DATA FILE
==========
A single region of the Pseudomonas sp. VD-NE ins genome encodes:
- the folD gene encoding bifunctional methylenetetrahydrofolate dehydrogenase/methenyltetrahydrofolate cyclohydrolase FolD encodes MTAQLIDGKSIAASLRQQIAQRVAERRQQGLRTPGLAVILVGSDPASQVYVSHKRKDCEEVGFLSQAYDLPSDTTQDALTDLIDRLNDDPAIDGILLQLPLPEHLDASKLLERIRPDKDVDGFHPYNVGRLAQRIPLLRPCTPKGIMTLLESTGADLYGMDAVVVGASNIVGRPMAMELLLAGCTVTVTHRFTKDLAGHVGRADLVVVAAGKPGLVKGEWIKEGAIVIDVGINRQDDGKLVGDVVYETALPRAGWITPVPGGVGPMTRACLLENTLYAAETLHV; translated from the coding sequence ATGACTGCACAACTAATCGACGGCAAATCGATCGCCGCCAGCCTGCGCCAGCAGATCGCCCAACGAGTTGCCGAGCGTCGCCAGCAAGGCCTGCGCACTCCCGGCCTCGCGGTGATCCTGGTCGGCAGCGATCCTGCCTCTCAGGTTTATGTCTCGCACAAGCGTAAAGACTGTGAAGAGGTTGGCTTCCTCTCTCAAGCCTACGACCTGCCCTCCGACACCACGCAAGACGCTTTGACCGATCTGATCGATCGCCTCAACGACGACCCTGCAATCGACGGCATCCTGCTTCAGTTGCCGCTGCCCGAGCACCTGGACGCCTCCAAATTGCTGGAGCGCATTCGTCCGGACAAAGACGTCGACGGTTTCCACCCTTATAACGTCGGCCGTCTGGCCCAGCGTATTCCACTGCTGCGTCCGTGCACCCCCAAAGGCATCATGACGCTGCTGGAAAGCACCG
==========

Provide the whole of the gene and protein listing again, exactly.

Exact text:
A single region of the Pseudomonas sp. VD-NE ins genome encodes:
- the folD gene encoding bifunctional methylenetetrahydrofolate dehydrogenase/methenyltetrahydrofolate cyclohydrolase FolD encodes MTAQLIDGKSIAASLRQQIAQRVAERRQQGLRTPGLAVILVGSDPASQVYVSHKRKDCEEVGFLSQAYDLPSDTTQDALTDLIDRLNDDPAIDGILLQLPLPEHLDASKLLERIRPDKDVDGFHPYNVGRLAQRIPLLRPCTPKGIMTLLESTGADLYGMDAVVVGASNIVGRPMAMELLLAGCTVTVTHRFTKDLAGHVGRADLVVVAAGKPGLVKGEWIKEGAIVIDVGINRQDDGKLVGDVVYETALPRAGWITPVPGGVGPMTRACLLENTLYAAETLHV; translated from the coding sequence ATGACTGCACAACTAATCGACGGCAAATCGATCGCCGCCAGCCTGCGCCAGCAGATCGCCCAACGAGTTGCCGAGCGTCGCCAGCAAGGCCTGCGCACTCCCGGCCTCGCGGTGATCCTGGTCGGCAGCGATCCTGCCTCTCAGGTTTATGTCTCGCACAAGCGTAAAGACTGTGAAGAGGTTGGCTTCCTCTCTCAAGCCTACGACCTGCCCTCCGACACCACGCAAGACGCTTTGACCGATCTGATCGATCGCCTCAACGACGACCCTGCAATCGACGGCATCCTGCTTCAGTTGCCGCTGCCCGAGCACCTGGACGCCTCCAAATTGCTGGAGCGCATTCGTCCGGACAAAGACGTCGACGGTTTCCACCCTTATAACGTCGGCCGTCTGGCCCAGCGTATTCCACTGCTGCGTCCGTGCACCCCCAAAGGCATCATGACGCTGCTGGAAAGCACCG